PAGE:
The Hecka Local table looked pretty good at the Free Farm Stand yesterday. Yacón root,, lettuce, chard, and kale from the Free Farm, more sunchokes from Berkeley, Haas avocados from Kali Garden (almost across the street from the stand), fava bean leaves from 18th and Rhode Island, greens from the Secret Garden, including the most beautiful tree collards with purple stripping on the leaves, San Francisco oranges picked by Produce to the People, and oranges from Stanford Glean.  We also had a lot of  left-over produce from the Ferry Building farmer’s market and Noe Valley Farmer’s market, considering it is supposedly  winter time. Despite all the produce we ran out around 1:30pm! More left over farmer’s market produce showed up at around 2:30pm.

I am on the Feeling Grateful bandwagon again, though I don’t think I ever hopped off. I am so grateful for the lovely rain we had, precious water that quenched the thirst of our plants, like the bamboo and lemon tree we just transplanted at the Free Farm on Saturday. Then it was a miracle that the sky mostly cleared up for the Free Farm Stand. I am feeling grateful for all the beautiful volunteers we have that make the stand something special.

Mike's yummy and popular homemade hummus

Yacón root..the root you divide for propagation

Yacón root...the root for eating

Yacón root...sliced for tasting raw

Garden Anchor Kim and her friend from with Secreet Garden Bounty

The Secret Garden

The Secret Garden

 I did bring sprouting potatoes for planting to the stand but only a few people took them.

Potatoes can be grown almost anywhere outside where there is sunlight for part of the day. At the farm we have three methods of growing them demonstrated. I know not everyone wants to be a gardener or farmer, but it is a fun and  valuable life lesson to grow some of your own food and to be connected to that mysterious and pretty amazing growing power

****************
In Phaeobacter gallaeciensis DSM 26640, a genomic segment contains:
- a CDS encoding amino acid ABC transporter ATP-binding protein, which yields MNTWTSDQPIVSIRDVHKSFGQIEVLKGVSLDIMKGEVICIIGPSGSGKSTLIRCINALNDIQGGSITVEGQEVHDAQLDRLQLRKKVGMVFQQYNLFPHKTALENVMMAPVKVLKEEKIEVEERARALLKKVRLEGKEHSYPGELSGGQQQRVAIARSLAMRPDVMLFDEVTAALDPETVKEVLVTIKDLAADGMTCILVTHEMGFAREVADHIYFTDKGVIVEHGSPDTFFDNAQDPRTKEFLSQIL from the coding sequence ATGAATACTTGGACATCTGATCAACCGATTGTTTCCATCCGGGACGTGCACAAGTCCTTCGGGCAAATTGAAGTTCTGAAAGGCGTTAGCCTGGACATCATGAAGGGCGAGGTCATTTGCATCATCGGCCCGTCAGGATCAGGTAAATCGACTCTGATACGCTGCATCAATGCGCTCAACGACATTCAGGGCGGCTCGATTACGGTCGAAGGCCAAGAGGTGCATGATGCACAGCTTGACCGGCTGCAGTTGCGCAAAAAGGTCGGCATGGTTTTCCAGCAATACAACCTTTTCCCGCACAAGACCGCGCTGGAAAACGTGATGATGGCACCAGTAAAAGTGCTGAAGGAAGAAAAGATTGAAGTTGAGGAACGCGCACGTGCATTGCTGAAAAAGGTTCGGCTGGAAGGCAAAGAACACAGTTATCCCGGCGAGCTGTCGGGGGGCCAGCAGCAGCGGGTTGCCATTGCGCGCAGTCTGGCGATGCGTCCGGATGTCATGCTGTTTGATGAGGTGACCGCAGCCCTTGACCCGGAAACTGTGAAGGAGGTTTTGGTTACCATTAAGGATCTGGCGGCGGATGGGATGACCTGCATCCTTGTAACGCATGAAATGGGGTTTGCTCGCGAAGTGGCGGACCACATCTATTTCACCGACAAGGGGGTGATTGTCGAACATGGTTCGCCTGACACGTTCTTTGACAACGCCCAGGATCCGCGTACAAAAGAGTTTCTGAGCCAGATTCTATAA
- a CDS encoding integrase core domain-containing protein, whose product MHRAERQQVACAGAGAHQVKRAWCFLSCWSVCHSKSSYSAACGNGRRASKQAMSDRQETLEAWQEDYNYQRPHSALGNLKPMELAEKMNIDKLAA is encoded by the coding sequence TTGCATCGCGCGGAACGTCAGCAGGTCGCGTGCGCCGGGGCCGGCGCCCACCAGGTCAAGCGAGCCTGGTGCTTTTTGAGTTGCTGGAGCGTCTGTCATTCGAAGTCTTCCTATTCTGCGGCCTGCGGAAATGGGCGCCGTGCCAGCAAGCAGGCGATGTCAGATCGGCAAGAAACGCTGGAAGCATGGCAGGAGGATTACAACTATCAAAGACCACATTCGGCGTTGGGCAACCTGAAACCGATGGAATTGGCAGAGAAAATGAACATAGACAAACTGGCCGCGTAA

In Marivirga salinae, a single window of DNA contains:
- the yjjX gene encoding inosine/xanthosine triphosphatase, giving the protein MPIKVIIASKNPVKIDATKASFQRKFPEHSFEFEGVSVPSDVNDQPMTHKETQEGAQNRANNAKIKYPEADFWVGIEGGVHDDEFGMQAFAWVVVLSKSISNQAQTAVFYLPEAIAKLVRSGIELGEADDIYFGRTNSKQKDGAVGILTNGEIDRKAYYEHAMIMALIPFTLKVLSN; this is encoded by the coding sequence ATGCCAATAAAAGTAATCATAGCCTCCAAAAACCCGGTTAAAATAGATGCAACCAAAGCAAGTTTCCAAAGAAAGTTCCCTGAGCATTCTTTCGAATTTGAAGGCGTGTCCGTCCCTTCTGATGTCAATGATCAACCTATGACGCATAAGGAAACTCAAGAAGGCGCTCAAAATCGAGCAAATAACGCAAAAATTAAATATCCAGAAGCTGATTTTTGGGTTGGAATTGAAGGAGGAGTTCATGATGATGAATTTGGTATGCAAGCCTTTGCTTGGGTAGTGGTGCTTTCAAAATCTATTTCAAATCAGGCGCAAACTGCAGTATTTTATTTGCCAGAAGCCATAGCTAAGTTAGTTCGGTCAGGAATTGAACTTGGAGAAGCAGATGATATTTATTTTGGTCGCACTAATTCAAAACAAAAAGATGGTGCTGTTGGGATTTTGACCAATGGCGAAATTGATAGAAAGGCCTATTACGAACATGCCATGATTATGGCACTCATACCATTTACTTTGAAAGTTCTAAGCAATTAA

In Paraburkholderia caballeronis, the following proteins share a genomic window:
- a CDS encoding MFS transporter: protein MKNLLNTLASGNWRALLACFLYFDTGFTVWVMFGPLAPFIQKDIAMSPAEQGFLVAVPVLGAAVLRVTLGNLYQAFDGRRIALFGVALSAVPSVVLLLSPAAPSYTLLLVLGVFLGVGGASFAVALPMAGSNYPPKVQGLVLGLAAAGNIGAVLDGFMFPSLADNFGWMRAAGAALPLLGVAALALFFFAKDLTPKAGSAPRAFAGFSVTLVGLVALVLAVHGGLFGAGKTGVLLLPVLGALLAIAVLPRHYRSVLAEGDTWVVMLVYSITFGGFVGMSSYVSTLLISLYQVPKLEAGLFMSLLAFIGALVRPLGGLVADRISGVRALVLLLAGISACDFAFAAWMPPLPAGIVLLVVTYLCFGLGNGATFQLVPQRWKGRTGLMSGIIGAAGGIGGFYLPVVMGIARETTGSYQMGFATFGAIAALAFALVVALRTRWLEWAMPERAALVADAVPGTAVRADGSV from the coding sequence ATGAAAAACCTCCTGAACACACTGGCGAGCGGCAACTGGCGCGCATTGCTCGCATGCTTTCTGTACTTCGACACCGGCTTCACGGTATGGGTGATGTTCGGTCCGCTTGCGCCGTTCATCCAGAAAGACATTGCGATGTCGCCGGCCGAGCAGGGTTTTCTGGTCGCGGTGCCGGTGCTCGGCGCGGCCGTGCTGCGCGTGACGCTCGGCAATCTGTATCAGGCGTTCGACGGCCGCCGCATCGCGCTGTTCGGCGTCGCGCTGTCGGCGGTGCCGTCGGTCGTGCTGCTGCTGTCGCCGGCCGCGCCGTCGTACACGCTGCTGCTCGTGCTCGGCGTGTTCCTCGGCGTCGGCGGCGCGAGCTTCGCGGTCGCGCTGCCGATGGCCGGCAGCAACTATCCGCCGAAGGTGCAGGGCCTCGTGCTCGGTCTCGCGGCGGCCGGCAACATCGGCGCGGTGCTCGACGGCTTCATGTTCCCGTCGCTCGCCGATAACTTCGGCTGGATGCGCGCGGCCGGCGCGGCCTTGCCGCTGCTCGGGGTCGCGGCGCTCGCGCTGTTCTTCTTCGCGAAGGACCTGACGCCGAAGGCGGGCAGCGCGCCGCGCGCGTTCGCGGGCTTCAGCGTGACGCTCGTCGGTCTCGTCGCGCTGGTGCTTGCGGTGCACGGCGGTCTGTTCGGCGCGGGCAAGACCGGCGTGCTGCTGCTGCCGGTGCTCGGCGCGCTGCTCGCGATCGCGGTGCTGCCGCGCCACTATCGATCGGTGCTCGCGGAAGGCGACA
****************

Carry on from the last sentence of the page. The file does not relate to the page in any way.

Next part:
I am also feeling grateful for the fact that we got the plastic covering one of our newly built greenhouses and it is looking likely that we can start growing more seedlings soon. It is fun to have a dream and run with it and to see it becoming it’s own thing over time.  This dream of sort of opening a free nursery is getting ready for takeoff, though I am convinced I don’t really know what I am doing. I am just taking one step at a time. Please check out our sister blog for lots of fabulous photos from down on the farm. These days thanks to the Getup grads who are interning with us now, the blog is being updated weekly and they are doing an excellent job

For people that do want to get more into the dirt and garden air there are places to do that all over the city.

 The Esperanza garden for example, on Florida and 19th Sts. is looking for a garden anchor, someone to open the garden at least once a week and keep it watered and weeded.  I will train anyone that would like to take over that responsibility and help grow food to give away at the stand or other possible places. Community gardens like these are the way of the future, places where neighbors can garden together (not in separate plots) and share their surplus with other neighbors in need.

Vanessa one of our beautiful volunteers

On Thursday  February 17 at 1pm in City Hall room 400 the Planning Commission will hold a hearing about an Urban Agriculture zoning proposal they are going to vote on and make law.  I haven’t really studied the issue in depth , but there are a couple of things that I don’t like about the proposal that I am hoping will be changed if enough people go to the meeting or sign a petition. One silly requirement of the zoning proposal is that gardens with fencing have to be made of wood or be ornamental. The other is “change of use” permit fees for larger urban farms. The San Francisco Urban Agriculture Alliance (SFUAA) has a lot of information on their site and a FAQ section, plus copies of the proposal on line, and lettters to sign to fax or email in (